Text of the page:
New York: No more easy optimism. After four months of cruising ahead, stocks are facing choppy waters. UBS Wealth Management on Friday advised its clients to buy protection against trade war-fuelled volatility, which it says is here to stay.

Nomura Holdings Inc. in turn warned that this week’s recovery in global equities could be short-lived and price swings will return in late May.

There are signs investors are listening. A record share of fund managers in a Bank of America survey said they have bought protection against a sharp drop in stocks, while Societe Generale SA and Maven Global noted that clients are actively searching for defensive instruments.

The CBOE Volatility Index, or VIX, has surged in May, breaking its longest streak of declines in almost five years.

“We see an increased number of investors looking to protect against potential corrections as they see geopolitical risks increasing from potential trade wars and tariffs,” said Philippos Kassimatis, co-founder of Maven Global, a London-based hedging advisory firm. “There are definitely catalysts that can spook the market and create volatility in the next few months.”

A series of tweets by US President Donald Trump has reignited concerns about China trade talks, dealing a blow to this year’s global stock rally. While shares recouped some losses this week on hopes China will boost stimulus, the mood soured again on Friday. Without a strong trigger next week, the strength of the recovery will be put to the test, Nomura’s sentiment gauge signalled.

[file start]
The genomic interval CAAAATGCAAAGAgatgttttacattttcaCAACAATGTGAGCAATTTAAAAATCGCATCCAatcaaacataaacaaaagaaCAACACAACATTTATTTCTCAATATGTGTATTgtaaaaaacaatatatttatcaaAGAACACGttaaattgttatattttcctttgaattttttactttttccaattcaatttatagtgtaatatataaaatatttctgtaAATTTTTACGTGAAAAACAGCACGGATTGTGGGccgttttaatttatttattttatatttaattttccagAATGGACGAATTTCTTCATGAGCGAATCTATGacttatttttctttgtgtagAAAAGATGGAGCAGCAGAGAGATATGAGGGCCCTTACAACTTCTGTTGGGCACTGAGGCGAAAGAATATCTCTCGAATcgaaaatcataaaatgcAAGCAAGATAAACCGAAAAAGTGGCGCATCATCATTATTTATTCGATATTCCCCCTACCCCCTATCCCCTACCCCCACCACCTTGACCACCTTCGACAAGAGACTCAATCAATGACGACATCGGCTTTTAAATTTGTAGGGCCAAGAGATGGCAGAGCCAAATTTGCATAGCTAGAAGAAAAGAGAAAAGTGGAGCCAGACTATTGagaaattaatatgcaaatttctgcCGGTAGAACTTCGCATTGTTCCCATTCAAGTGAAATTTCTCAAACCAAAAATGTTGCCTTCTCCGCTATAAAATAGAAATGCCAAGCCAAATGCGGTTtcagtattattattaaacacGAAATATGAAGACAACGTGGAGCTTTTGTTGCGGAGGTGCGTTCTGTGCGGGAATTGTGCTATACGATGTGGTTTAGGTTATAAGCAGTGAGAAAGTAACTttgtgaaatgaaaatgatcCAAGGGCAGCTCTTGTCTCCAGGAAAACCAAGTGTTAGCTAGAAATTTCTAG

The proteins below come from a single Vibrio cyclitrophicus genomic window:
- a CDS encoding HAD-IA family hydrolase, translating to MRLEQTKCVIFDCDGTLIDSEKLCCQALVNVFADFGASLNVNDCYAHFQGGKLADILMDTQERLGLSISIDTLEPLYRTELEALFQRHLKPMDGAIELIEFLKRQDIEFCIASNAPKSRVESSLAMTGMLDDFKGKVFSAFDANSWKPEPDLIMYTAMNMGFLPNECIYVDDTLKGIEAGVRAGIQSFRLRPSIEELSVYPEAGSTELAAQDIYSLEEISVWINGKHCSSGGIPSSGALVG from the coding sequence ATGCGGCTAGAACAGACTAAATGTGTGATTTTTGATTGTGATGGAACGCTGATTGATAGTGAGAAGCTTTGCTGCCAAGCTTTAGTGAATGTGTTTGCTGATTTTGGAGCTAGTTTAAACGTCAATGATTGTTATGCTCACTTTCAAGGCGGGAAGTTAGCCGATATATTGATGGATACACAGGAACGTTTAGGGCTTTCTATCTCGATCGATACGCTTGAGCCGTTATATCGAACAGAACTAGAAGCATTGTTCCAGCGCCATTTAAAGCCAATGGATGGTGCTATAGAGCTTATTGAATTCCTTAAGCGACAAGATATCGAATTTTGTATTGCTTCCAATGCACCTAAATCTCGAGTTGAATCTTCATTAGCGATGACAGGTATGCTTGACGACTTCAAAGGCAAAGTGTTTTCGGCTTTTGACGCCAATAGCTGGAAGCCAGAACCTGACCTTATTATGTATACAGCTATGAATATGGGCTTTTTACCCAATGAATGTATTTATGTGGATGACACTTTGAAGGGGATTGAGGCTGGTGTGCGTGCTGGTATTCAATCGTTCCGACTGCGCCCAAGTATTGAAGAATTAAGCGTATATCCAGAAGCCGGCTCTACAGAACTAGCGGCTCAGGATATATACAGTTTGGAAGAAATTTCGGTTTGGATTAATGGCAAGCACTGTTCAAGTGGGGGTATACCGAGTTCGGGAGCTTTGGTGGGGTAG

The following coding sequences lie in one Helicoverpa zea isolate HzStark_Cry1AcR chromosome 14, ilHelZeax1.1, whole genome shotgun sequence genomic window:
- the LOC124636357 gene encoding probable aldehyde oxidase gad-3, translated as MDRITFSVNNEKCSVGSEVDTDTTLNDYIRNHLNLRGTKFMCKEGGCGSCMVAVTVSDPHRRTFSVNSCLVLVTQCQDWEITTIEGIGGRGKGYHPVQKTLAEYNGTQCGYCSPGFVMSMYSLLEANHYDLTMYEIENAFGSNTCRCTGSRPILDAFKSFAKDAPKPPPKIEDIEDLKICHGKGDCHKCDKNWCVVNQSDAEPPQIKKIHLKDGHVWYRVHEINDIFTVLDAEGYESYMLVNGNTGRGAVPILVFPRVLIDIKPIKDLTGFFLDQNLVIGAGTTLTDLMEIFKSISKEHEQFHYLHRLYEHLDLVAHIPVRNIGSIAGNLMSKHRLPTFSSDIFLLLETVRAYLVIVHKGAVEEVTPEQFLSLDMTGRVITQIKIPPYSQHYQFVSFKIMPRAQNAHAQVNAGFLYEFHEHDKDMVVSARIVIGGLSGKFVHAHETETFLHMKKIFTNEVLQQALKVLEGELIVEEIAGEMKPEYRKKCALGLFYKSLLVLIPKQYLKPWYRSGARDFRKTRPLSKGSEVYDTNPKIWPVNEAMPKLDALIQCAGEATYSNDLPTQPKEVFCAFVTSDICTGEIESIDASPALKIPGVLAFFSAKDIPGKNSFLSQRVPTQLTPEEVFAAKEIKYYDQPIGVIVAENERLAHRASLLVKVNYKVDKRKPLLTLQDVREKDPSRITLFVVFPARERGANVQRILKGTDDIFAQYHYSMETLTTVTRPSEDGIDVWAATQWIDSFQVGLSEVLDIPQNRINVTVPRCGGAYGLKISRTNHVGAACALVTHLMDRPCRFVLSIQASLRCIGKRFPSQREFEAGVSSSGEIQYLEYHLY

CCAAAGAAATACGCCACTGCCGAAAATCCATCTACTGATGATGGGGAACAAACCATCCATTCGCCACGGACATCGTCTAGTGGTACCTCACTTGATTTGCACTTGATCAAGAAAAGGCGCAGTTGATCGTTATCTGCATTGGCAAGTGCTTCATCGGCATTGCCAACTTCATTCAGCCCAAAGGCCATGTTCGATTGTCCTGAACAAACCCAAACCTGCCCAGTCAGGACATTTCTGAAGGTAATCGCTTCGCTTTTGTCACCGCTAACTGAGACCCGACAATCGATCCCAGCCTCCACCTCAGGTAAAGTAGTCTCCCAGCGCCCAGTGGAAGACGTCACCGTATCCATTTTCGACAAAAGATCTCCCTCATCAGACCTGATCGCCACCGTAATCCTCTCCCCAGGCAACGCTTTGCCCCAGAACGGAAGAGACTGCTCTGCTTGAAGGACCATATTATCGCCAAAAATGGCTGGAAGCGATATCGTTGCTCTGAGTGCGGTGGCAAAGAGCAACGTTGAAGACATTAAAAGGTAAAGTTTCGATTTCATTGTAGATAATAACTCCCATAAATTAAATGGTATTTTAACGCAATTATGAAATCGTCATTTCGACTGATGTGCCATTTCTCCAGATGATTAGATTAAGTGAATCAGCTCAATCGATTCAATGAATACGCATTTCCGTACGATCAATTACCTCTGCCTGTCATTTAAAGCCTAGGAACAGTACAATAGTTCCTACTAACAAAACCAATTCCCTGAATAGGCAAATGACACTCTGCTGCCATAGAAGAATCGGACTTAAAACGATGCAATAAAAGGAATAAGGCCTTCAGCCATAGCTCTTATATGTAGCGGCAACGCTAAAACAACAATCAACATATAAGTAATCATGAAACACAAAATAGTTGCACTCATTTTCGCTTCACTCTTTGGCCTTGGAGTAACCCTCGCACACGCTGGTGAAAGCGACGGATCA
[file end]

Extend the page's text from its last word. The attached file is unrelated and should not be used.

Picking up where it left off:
“We recommend that investors remain invested for long-term growth, and caution against taking drastic action based on trade headlines alone, while looking to protect against the continued volatility we expect,” said UBS strategists including Jon Gordon. They suggest defensive positions in the yen, the S&P 500 put option and underweight bets on the Australian dollar and Italian short-term government bonds.

However, the evidence of increased hedging remains mostly anecdotal. The ratio of open interest in calls versus put options on the CBOE Volatility Index — bets that the VIX would jump — spiked to a 2006 high in mid-April and has since sharply declined.

While investors are bracing for more volatility spikes, they’re not positioning for a prolonged equity downturn that could trigger a structural bump in volatility, said Kassimatis.

Instead, he said, many clients maintain their long positions on stocks out of fear of missing out on future rallies.

When buying protection, traders should make sure their positions can be easily unwound in case of a future market retreat, said Charles de Boissezon, deputy head of asset allocation and equity strategy at SocGen.

“The liquidity risk is high, and we have seen a number of stress events over the past two years where it dried up quickly and painfully. Market players should ensure that their hedges really are liquid enough to be able to monetise them in case of sell-off,” said de Boissezon.

But liquidity concerns in defensive positions are less of a concern this time because the rally has lacked conviction all along, says Ankit Gheedia, a strategist at BNP Paribas. Equity funds have been bleeding cash for most of this year despite market gains, with net outflows amounting to about $135 billion so far in 2019, according to Bank of America and EPFR Global.

“Investors have been quite cautious since the start of the year, there is hardly any bull-market equivalent sentiment we observe in the market,” Gheedia said. “Hence the unwind of risk might not drive a liquidity event.’